The NEALS primary lateral sclerosis registry

On behalf of the NEALS PLS Registry Study Group

Research output: Contribution to journalArticlepeer-review

Abstract

Background and objective: Primary lateral sclerosis (PLS) is a neurodegenerative disease characterized by progressive upper motor neuron dysfunction. Because PLS patients represent only 1 to 4% of patients with adult motor neuron diseases, there is limited information about the disease’s natural history. The objective of this study was to establish a large multicenter retrospective longitudinal registry of PLS patients seen at Northeast ALS Consortium (NEALS) sites to better characterize the natural progression of PLS. Methods: Clinical characteristics, electrophysiological findings, laboratory values, disease-related symptoms, and medications for symptom management were collected from PLS patients seen between 2000 and 2015. Results: The NEALS registry included data from 250 PLS patients. Median follow-up time was 3 years. The mean rate of functional decline measured by ALSFRS-R total score was −1.6 points/year (SE:0.24, n = 124); the mean annual decline in vital capacity was −3%/year (SE:0.55, n = 126). During the observational period, 18 patients died, 17 patients had a feeding tube placed and 7 required permanent assistive ventilation. Conclusions: The NEALS PLS Registry represents the largest available aggregation of longitudinal clinical data from PLS patients and provides a description of expected natural disease progression. Data from the registry will be available to the PLS community and can be leveraged to plan future clinical trials in this rare disease.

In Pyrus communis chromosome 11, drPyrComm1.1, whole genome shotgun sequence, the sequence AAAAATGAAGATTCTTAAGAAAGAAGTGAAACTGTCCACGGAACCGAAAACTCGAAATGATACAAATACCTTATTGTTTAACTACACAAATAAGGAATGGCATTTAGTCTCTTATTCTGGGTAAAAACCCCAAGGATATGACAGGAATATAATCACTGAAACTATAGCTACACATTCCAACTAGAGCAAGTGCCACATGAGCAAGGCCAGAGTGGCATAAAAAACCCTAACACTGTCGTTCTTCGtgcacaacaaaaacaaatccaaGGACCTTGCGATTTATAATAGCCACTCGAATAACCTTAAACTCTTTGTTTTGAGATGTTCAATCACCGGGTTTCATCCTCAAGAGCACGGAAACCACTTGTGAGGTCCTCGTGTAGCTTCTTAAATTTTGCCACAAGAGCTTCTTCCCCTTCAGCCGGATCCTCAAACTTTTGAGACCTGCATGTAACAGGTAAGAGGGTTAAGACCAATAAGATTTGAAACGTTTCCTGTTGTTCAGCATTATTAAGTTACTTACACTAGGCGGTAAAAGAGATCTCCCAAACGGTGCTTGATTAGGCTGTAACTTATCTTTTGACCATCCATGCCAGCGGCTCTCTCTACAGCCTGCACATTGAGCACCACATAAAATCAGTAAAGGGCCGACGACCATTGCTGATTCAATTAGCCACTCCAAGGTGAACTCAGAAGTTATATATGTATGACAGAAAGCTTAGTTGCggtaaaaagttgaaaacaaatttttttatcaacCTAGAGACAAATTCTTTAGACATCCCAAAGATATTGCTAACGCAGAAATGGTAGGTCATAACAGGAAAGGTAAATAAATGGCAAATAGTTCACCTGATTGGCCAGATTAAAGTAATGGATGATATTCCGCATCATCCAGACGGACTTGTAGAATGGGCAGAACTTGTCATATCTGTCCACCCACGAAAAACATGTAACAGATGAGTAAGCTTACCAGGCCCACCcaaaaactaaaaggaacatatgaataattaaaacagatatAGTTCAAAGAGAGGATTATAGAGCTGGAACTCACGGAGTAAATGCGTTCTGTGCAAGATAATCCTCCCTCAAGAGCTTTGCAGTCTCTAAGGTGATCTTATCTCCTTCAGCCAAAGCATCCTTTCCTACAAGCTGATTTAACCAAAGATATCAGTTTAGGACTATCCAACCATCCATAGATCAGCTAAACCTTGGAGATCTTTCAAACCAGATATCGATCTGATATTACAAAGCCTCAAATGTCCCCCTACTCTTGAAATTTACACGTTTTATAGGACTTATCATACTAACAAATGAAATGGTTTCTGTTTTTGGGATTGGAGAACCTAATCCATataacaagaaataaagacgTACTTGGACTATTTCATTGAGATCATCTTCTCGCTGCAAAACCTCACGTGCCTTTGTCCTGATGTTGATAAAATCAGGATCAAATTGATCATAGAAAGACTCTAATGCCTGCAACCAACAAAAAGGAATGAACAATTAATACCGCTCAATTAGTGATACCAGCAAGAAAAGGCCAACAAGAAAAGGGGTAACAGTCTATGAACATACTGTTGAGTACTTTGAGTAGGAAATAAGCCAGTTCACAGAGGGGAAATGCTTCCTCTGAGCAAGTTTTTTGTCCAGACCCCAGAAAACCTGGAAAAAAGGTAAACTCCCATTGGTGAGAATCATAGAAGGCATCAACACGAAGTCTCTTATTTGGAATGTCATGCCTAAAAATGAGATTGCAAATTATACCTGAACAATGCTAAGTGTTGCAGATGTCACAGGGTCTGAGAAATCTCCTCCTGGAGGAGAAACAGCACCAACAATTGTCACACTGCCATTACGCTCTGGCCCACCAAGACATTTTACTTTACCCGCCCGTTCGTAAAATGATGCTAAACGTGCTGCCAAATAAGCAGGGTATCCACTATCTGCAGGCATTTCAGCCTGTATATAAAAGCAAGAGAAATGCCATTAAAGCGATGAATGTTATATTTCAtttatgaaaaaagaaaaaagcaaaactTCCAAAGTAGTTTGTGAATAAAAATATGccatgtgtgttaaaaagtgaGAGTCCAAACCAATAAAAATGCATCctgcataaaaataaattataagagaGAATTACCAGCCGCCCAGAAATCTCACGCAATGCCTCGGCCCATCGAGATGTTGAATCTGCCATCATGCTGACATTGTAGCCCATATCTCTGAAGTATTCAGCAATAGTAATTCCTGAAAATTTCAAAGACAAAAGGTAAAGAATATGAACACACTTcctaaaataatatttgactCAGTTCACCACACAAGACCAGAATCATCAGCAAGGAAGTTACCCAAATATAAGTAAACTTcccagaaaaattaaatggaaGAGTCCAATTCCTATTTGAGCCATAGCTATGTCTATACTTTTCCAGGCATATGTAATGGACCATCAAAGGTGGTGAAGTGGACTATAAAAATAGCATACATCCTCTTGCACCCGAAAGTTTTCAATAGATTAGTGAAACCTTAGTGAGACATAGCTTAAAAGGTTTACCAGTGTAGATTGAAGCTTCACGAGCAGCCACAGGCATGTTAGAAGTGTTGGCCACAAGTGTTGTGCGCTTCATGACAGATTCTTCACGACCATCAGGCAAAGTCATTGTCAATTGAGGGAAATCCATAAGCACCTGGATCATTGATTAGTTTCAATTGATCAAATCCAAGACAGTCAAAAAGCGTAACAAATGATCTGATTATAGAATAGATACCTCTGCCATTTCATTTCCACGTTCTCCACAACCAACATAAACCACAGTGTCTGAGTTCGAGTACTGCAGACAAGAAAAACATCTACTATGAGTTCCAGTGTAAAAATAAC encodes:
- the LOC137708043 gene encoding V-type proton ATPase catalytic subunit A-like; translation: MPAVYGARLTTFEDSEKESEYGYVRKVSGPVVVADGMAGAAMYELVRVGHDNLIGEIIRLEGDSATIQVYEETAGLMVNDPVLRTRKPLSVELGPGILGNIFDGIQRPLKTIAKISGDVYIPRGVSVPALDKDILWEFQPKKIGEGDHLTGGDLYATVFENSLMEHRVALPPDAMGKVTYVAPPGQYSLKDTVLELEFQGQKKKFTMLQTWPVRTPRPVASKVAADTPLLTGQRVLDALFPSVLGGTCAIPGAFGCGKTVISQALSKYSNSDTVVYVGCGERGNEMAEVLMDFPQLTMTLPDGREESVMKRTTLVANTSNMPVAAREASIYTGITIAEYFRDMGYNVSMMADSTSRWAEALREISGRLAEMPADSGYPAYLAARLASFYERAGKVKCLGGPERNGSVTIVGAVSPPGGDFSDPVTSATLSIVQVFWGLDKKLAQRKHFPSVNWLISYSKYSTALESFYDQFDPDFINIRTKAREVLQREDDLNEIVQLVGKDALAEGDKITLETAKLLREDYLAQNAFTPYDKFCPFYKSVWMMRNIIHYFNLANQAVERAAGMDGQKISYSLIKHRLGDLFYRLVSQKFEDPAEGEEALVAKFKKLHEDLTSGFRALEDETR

Original languageEnglish (US)
Pages (from-to)74-81
Number of pages8
JournalAmyotrophic Lateral Sclerosis and Frontotemporal Degeneration
Volume21
Issue numberS1
DOIs
StatePublished - 2020

Bibliographical note

Funding Information:
Sabrina Paganoni has received research funding from Target ALS, Harvard NeuroDiscovery Center, MGH ALS Therapy Fund, the Salah Foundation, the Spastic Paraplegia Foundation, Amylyx Therapeutics, Revalesio Inc., the ALS Association, ALS Finding a Cure, the American Academy of Neurology.

Funding Information:
Erik P. Pioro has received clinical trial and research funding from NIH/CDC, ALS Association, Iron Horse Diagnostics, Inc., and serves as consultant to Avanir Pharmaceuticals, Inc., Cytokinetics, Inc., ITF Pharma, Inc., MT Pharma America, Inc., and Otsuka America, Inc.

Funding Information:
Christina Fournier received research support from Mallinckrodt, Amylyx Pharmaceuticals, Neuraltus Pharmaceuticals, and Cytokinetics. Dr. Fournier received research funding from the U.S. Department of Veterans Affairs Office of Research and Development (IK2CX001595-02).

Funding Information:
Nathan P. Staff has received research funding from National Institutes of Health (CA 211887), Minnesota Regenerative Medicine Partnership (RMM 11215 CT002), Target ALS Foundation; serves as co-investigator on clinical trials by Brainstorm Therapeutics, Orion Pharmaceuticals.

Funding Information:
This study was supported in part by the Fund for Primary Lateral Sclerosis Research and Care at Massachusetts General Hospital. The authors thank all study participants and their families and caregivers for their dedication and contribution to MND research.

Funding Information:
Stephen A. Goutman receives funding from NIH/NIEHS (K23ES027221), CDC/ATSDR, Target ALS, the ALS Association.

Publisher Copyright:
© 2020 World Federation of Neurology on behalf of the Research Group on Motor Neuron Diseases.

Keywords

  • PLS
  • disability
  • outcome measures
  • survival
  • upper motor neurons

PubMed: MeSH publication types

  • Journal Article
  • Research Support, Non-U.S. Gov't

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